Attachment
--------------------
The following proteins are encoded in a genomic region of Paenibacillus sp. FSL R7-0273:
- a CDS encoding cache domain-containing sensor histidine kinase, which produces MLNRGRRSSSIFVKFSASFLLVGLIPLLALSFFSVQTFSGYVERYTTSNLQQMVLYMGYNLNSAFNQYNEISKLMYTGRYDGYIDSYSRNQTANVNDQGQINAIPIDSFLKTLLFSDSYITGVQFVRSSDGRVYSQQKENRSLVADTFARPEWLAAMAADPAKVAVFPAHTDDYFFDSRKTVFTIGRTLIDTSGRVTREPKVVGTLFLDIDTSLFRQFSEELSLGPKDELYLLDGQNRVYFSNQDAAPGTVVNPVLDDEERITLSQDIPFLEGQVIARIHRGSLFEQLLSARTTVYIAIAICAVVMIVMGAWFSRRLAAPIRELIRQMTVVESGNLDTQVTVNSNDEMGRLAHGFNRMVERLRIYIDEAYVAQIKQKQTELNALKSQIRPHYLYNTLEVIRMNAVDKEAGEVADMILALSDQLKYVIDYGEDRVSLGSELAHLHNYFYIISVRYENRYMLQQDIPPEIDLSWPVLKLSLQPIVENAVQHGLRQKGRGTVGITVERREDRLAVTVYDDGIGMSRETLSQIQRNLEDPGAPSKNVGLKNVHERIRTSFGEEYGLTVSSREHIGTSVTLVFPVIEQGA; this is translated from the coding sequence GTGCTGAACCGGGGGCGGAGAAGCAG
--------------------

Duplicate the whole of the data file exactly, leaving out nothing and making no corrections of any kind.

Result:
The following proteins are encoded in a genomic region of Paenibacillus sp. FSL R7-0273:
- a CDS encoding cache domain-containing sensor histidine kinase, which produces MLNRGRRSSSIFVKFSASFLLVGLIPLLALSFFSVQTFSGYVERYTTSNLQQMVLYMGYNLNSAFNQYNEISKLMYTGRYDGYIDSYSRNQTANVNDQGQINAIPIDSFLKTLLFSDSYITGVQFVRSSDGRVYSQQKENRSLVADTFARPEWLAAMAADPAKVAVFPAHTDDYFFDSRKTVFTIGRTLIDTSGRVTREPKVVGTLFLDIDTSLFRQFSEELSLGPKDELYLLDGQNRVYFSNQDAAPGTVVNPVLDDEERITLSQDIPFLEGQVIARIHRGSLFEQLLSARTTVYIAIAICAVVMIVMGAWFSRRLAAPIRELIRQMTVVESGNLDTQVTVNSNDEMGRLAHGFNRMVERLRIYIDEAYVAQIKQKQTELNALKSQIRPHYLYNTLEVIRMNAVDKEAGEVADMILALSDQLKYVIDYGEDRVSLGSELAHLHNYFYIISVRYENRYMLQQDIPPEIDLSWPVLKLSLQPIVENAVQHGLRQKGRGTVGITVERREDRLAVTVYDDGIGMSRETLSQIQRNLEDPGAPSKNVGLKNVHERIRTSFGEEYGLTVSSREHIGTSVTLVFPVIEQGA; this is translated from the coding sequence GTGCTGAACCGGGGGCGGAGAAGCAG